Bozo’s Post-Modern Shrapnel: Artists React to Election Year With Machine Gun in the Clown’s Hand

by Rachel Jones

Pierce Williams’ Hillcrest apartment is littered with endeavors. A monstrous, metallic robot towers in the corner-a vaguely menacing example of Pierce’s work. The red and green walls are decorated in a sort of stalker nouveau, haphazardly pasted over with clippings, posters, stickers, and art. They’re all mementos from the people Pierce is obsessed with-the artists he represents.

Pierce founded Radioactive Future and Funerals of Distinction almost five years ago. It’s a singular artists’ collective, divided into two separate websites because of the large number of artists involved. Twenty-seven have current work posted on the sites.

Pierce prioritizes regional talent, and has turned away nationally acclaimed artists in favor of those closer to home. Many live in the nearby neighborhoods of North Park, South Park, Logan Heights, and Golden Hill. If Pierce, the curator was not also a pacifist, there are some people depicted on his walls he might be inclined to ritualistically do away with. Our current president, for example, whom, Pierce is quick to argue, was “not democratically elected.” Members of Bush’s family and administration are also in the crosshairs. “I’ve always had a strong political undercurrent that has permeated what I’ve done, ” Pierce explains. “I don’t think I’ve ever done a show that hasn’t had at least one political piece in it. Even if I have to sneak it in, it’s gonna be there.” This being a year for kissing babies, Pierce was eager to curate a show that contributed in a more creative manner than, say, decorating their front lawn with poster propaganda for their favorite candidate. So, along with Radioactive Future artists Yoni Laos, Pierce complied a full-on political art exhibit featuring the work of fourteen artists, eleven of which are local.

If the event had a keynote speaker, it might be Al Franken. It’s doubtful Bill O’Reilly or Bernard Goldberg would pencil this one into their Palm Pilots. The title, Machine Gun in the Clown’s Hand, is taken from a spoken-word album by Jello Biafra, the former vocalist for political punk band The Dead Kennedys. In Pierce’s version, photos, oil paintings, and silkscreen prints explore current and historical political issues, such as Bush’s close ties with corporate America or the scandal at Abu Ghraib. In his work, collage artist Jason Sherry draws parallels between our current state and the Red Scare.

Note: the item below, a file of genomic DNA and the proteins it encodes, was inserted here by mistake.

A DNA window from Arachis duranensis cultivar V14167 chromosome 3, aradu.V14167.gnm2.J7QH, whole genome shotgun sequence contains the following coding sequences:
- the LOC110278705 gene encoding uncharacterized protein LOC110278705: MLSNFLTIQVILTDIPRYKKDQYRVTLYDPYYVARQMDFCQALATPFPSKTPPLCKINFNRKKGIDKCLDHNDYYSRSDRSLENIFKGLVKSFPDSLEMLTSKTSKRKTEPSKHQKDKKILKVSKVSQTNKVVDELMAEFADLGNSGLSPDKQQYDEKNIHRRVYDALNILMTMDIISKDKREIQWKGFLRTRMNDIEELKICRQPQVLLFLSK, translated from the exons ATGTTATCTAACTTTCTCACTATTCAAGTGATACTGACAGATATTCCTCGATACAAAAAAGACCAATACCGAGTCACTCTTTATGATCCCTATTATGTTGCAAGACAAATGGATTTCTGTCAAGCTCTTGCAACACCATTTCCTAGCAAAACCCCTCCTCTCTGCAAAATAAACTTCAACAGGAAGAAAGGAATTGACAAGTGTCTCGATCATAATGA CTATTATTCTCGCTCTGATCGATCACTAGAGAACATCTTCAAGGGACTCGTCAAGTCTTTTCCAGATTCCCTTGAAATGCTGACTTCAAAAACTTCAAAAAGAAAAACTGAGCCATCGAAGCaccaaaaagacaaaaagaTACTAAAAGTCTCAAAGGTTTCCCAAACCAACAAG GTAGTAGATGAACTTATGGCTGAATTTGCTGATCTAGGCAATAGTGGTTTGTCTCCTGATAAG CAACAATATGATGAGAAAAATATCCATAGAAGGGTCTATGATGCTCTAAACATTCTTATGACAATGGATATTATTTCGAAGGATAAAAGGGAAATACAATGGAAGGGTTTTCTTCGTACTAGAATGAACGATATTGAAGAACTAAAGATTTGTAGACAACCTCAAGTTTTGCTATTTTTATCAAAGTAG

As one might guess (or as Linda Rondstadt might tell you), Machine Gun in the Clown’s Hand is bound to be a controversial show. Two different spaces backed out of hosting the exhibit, and the opening date has been pushed back numerous times. As Pierce explains, “I’ve been very fortunate in a way, because I’ve had many trials and tribulations setting up this show, and the timing worked out pretty good. It was a complete accident-maybe a little bit of karma-that it worked out so well.” Despite the difficulties in securing a host site, Pierce refused to give up. It’s important, he says, to not only facilitate discussion of the political issues, but also to add validity to an art form that’s often marginalized.

“Probably my favorite kind of art is political art, and I believe as a medium, it’s not understood very well, for lack of a better term, ” says Pierce. “People tend to… dismiss it as a political cartoon or think it’s basically a glorified demo banner or something. And one thing that I’m hoping to accomplish with Machine Gun in the Clown’s Hand is to show people how diverse political art can be-it’s not a one-dimensional medium.” He also hopes that people attending the show will gain a new appreciation for San Diego’s underground art scene.

“With contemporary art, especially underground art, it’s always going to be difficult to get unanimous acceptance,” he says. “There’s always going to be some people who look down on a piece that’s done on a pallet instead of a nice, framed canvas., But to me, there’s more purity, there’s more honesty, and there’s more depth of feeling on that pallet than most of the things I see on canvases…This is much more interesting. I live with it every day and it never gets boring. That’s the stuff that I can look at every day, and that’s what this city has produced. The thing about the underground art culture in San Diego-and it’s such a strong, vibrant scene when you find it-is that you’re amazed that you didn’t know about it. It’s almost this weird kind of secret, a little bedroom community. But once you’re in it, that’s it.”

When asked for their expectations of the show, Pierce and Laos say they have the standard hopes-to initiate discussion and heated debate, possibly even motivate the artistic crowd to actively participate in political and social change. All good things.